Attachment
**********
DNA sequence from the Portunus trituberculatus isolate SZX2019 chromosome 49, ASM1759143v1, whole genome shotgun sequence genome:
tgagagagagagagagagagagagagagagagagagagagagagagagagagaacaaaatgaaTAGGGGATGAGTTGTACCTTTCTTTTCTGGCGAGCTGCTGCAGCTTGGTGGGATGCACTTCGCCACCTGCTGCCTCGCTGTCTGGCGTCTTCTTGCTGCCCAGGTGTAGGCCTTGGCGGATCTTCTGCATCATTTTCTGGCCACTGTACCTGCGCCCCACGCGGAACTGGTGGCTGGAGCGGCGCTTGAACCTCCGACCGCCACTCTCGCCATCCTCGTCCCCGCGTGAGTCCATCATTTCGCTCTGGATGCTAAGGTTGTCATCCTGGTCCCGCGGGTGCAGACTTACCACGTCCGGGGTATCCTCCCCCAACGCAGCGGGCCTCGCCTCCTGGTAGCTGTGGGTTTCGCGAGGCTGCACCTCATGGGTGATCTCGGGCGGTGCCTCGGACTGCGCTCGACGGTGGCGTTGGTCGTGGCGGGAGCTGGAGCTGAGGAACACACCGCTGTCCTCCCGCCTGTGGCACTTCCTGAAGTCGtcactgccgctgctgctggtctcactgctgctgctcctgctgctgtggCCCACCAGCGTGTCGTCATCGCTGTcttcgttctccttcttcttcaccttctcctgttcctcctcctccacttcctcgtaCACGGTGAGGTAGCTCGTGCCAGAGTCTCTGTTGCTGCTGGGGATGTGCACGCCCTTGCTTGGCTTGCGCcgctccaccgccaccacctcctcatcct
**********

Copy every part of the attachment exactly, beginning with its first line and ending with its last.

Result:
DNA sequence from the Portunus trituberculatus isolate SZX2019 chromosome 49, ASM1759143v1, whole genome shotgun sequence genome:
tgagagagagagagagagagagagagagagagagagagagagagagagagagaacaaaatgaaTAGGGGATGAGTTGTACCTTTCTTTTCTGGCGAGCTGCTGCAGCTTGGTGGGATGCACTTCGCCACCTGCTGCCTCGCTGTCTGGCGTCTTCTTGCTGCCCAGGTGTAGGCCTTGGCGGATCTTCTGCATCATTTTCTGGCCACTGTACCTGCGCCCCACGCGGAACTGGTGGCTGGAGCGGCGCTTGAACCTCCGACCGCCACTCTCGCCATCCTCGTCCCCGCGTGAGTCCATCATTTCGCTCTGGATGCTAAGGTTGTCATCCTGGTCCCGCGGGTGCAGACTTACCACGTCCGGGGTATCCTCCCCCAACGCAGCGGGCCTCGCCTCCTGGTAGCTGTGGGTTTCGCGAGGCTGCACCTCATGGGTGATCTCGGGCGGTGCCTCGGACTGCGCTCGACGGTGGCGTTGGTCGTGGCGGGAGCTGGAGCTGAGGAACACACCGCTGTCCTCCCGCCTGTGGCACTTCCTGAAGTCGtcactgccgctgctgctggtctcactgctgctgctcctgctgctgtggCCCACCAGCGTGTCGTCATCGCTGTcttcgttctccttcttcttcaccttctcctgttcctcctcctccacttcctcgtaCACGGTGAGGTAGCTCGTGCCAGAGTCTCTGTTGCTGCTGGGGATGTGCACGCCCTTGCTTGGCTTGCGCcgctccaccgccaccacctcctcatcct